The abolition of the default retirement age has meant many organisations have opted to merely ‘do away’ with having a retirement age, choosing not to pursue the options for a employer justified retirement age (EJRA).
No doubt part of the success of our own organisation, the University of Cambridge, has been embedded in maintaining a balanced workforce, reflecting all ages; a vital ingredient in ensuring retention of knowledge and excellence. Whilst the removal of a retirement age provides clarity for all staff and compliance with age discrimination legislation, the implications for the University are extensive. To determine the University's future policy, a consultation exercise is currently underway, and perhaps unlike many other organisations, considerable thought has been given to the option of maintaining a retirement age and the resulting significant impact on all our HR practices.
The abolition of the national default retirement age has forced HR practitioners to look at their retirement policies and the implication of managing an older workforce. But we must not be naïve: the change in legislation not only impacts on our retirement policies, but will also necessitate employers to review key HR policies and procedures across their business. Some of the key areas are as follows:
With potentially more employees choosing to work past the state pension age, further scope surrounding flexible retirement will be necessary. Phased retirement and incentives to retire are inevitably going to be increasing challenges to HR organisations in balancing work performance, health - and its impact on capability - and the inevitable demand for progression among other employees. Pension design changes are key within the University sector, and this is reflected through changes to the Universities Superannuation Scheme allowing some categories of staff to draw up to 80% of benefits early.
Greater significance will be placed on organisational competence to manage effective performance management. Clear policies and procedures are vital in making this possible and career planning must become a significant part of the discussion within such processes. Enhancements at the University would need to involve regular career-long performance reviews with all employees. These are arguably perceived as burdensome "management" activities and could generate significant cost implications through supplementary time and resource investment.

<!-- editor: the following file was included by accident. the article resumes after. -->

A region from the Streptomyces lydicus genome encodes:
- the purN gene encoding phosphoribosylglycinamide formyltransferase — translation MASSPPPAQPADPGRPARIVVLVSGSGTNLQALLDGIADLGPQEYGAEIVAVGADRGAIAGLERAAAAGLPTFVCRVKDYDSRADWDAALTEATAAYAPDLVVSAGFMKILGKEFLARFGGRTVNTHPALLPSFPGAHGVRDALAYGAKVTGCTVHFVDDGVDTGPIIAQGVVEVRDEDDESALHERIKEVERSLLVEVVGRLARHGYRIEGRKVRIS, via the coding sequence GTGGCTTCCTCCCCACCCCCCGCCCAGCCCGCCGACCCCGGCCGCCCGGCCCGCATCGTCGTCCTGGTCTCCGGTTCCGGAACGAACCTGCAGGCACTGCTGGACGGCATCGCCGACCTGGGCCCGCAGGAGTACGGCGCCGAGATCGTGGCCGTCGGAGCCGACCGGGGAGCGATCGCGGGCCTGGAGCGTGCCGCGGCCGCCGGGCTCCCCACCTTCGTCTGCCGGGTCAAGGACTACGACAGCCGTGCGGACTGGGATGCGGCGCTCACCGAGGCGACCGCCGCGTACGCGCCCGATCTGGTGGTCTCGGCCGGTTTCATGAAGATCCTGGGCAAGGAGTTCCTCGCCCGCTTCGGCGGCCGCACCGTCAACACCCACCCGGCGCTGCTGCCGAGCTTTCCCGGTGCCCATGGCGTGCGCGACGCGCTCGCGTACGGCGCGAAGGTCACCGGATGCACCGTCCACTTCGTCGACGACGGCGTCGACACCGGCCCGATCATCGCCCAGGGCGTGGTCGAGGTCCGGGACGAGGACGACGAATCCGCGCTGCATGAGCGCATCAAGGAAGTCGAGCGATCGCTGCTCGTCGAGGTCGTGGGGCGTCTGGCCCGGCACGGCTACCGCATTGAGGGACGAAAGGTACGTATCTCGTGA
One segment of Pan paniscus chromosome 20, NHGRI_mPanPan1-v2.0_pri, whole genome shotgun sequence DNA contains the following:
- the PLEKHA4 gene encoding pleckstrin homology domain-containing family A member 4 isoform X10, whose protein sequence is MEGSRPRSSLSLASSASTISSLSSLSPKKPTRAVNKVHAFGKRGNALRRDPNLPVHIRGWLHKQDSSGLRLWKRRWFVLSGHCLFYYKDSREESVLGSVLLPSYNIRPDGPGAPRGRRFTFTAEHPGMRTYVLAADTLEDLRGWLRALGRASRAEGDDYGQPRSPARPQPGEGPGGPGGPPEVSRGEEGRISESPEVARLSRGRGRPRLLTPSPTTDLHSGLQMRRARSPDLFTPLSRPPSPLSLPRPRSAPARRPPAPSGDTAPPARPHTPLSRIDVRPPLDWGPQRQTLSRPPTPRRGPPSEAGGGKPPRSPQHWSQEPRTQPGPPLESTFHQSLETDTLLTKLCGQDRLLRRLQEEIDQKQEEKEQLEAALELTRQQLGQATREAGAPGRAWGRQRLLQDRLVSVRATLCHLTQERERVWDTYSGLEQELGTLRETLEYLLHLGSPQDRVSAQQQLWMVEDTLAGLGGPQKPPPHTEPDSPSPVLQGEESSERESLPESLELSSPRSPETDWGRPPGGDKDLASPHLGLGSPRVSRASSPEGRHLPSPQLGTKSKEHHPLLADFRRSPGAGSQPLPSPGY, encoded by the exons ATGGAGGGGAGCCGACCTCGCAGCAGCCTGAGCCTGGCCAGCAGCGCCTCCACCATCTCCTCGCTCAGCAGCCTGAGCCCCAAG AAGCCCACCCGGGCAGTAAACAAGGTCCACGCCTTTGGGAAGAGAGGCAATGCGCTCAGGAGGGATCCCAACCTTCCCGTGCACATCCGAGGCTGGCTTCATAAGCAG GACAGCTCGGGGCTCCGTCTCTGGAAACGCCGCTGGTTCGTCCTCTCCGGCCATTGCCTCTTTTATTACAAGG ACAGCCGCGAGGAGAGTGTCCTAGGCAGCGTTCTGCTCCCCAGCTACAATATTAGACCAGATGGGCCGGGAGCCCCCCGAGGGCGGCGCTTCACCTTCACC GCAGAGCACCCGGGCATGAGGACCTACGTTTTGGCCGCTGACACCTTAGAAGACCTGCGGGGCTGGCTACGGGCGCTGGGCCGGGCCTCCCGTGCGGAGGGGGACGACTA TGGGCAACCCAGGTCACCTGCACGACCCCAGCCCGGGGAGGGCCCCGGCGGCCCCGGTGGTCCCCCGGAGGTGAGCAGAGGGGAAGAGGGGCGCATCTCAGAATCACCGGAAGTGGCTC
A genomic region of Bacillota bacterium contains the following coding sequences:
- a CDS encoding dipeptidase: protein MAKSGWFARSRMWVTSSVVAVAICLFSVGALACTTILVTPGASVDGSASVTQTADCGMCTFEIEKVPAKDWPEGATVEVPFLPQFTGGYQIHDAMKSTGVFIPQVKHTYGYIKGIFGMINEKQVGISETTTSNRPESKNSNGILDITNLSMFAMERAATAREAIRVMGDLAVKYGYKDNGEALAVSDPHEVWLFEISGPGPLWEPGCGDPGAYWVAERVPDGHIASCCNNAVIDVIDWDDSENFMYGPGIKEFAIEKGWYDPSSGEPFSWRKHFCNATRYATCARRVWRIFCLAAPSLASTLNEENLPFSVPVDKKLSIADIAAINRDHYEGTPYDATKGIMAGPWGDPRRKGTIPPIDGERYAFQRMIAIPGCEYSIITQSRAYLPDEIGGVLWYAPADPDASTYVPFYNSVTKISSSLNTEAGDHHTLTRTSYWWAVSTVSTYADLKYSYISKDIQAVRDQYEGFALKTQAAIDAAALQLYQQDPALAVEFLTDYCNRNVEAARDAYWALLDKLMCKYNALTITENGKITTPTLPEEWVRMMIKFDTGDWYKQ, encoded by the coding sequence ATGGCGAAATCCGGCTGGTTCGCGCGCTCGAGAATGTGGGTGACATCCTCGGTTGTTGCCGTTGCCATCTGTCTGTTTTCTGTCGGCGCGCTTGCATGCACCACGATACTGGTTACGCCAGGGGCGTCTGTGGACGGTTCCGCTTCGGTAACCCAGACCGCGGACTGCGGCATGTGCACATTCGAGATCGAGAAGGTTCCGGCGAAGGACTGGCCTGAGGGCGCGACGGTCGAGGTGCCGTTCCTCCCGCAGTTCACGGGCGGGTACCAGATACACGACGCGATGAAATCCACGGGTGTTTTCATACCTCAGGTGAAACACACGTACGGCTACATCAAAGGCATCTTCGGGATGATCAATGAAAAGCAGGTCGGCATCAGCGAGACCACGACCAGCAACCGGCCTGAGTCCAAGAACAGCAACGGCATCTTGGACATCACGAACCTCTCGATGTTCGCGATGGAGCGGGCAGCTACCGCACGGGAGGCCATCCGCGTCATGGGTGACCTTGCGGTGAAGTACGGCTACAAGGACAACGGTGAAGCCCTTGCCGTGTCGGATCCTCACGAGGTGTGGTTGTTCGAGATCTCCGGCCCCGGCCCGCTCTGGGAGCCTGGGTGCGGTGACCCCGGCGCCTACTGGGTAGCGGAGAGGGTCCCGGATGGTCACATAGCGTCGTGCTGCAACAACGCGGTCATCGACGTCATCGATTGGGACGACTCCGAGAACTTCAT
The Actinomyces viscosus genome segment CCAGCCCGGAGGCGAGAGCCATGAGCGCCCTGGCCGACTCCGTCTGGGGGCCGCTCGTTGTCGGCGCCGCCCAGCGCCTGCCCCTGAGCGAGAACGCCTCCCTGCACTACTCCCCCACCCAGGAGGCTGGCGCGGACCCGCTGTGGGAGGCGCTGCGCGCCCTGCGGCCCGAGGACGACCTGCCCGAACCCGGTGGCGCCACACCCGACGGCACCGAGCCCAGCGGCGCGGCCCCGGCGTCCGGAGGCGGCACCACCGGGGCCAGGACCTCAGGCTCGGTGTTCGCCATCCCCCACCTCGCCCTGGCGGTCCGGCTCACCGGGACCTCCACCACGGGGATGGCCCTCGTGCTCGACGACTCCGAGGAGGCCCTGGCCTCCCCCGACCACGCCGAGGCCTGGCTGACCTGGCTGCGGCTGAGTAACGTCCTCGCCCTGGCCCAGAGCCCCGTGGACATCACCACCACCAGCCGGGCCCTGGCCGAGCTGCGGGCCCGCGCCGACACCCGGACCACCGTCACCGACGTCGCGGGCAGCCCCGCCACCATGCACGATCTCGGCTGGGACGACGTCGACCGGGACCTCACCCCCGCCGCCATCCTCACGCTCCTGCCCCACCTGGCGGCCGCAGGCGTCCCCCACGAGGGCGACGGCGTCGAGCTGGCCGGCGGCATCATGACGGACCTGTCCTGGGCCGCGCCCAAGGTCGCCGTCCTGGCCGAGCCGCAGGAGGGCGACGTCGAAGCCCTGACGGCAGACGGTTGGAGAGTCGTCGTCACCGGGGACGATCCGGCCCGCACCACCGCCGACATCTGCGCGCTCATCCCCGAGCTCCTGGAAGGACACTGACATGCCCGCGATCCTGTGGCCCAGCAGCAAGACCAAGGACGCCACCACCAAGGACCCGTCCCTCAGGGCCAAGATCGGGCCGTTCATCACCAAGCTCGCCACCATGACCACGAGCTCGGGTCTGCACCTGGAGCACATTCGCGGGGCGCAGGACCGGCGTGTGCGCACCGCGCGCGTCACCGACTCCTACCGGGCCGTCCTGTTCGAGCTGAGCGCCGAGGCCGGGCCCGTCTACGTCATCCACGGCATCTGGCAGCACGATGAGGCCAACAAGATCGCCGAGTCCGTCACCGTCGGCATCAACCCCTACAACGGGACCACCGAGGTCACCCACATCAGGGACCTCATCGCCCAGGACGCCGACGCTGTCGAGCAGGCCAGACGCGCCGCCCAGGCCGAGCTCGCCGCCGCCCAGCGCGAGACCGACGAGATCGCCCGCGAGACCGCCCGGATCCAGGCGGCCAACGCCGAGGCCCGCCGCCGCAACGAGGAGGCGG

Younger employees will want other paths to progression beyond simply applying for vacant posts. Organisation designs will need to be more fluid if we are to maintain our rising talent. We cannot shy away from the inevitable fact that opportunities to work longer will be seen to assist one generation, but may not be viewed in the same light by another.
There is a danger that an older workforce is stereotypically perceived as less capable and more adverse to change. Capability remains an important aspect but flexible working is an avenue the older workforce (and all other staff) may find beneficial.
For example at the University of Cambridge, we consider all requests for flexible working in line with the organisation's requirements.
The demographics of the UK are shifting. In 2010 17% of the population were recorded as aged 65 and over, and reports anticipate that by 2035 this figure will have risen to 23%. With an ageing population, the knock-on effect of people working longer is the impact on employment opportunities for the younger population. This point is particularly relevant to our University. Refreshment of the academy is essential by allowing new academics to join and provide a balanced mix of generations. We must attract talented members early in their careers but, with a low staff turnover, this will not be easy to perform. More difficulties will also be placed on addressing the University's historical challenges of gender and ethnicity imbalances. Those most likely to seize the opportunity to work longer could predominantly be white, male members of staff, which could lead to fewer younger, female and ethnic minority employees progressing to senior posts or becoming employed. Diversity for some potential characteristics could seriously be hampered.
Workforce planning will become an even more significant activity, with employers no longer able to rely on the assumption that workers will retire at a given age. By establishing employee's work plans, central strategic decisions would be assisted. A longer planning horizon will inevitably be adopted by the University to help this issue, alongside a proactive approach to communication with staff.
It is clear that there are perceived benefits from the abolition of the DRA. But in desirable specialist professions of which the University has many, there are also challenging implications to overcome.
Indi Seehra is HR director at the University of Cambridge
Article from HR Magazine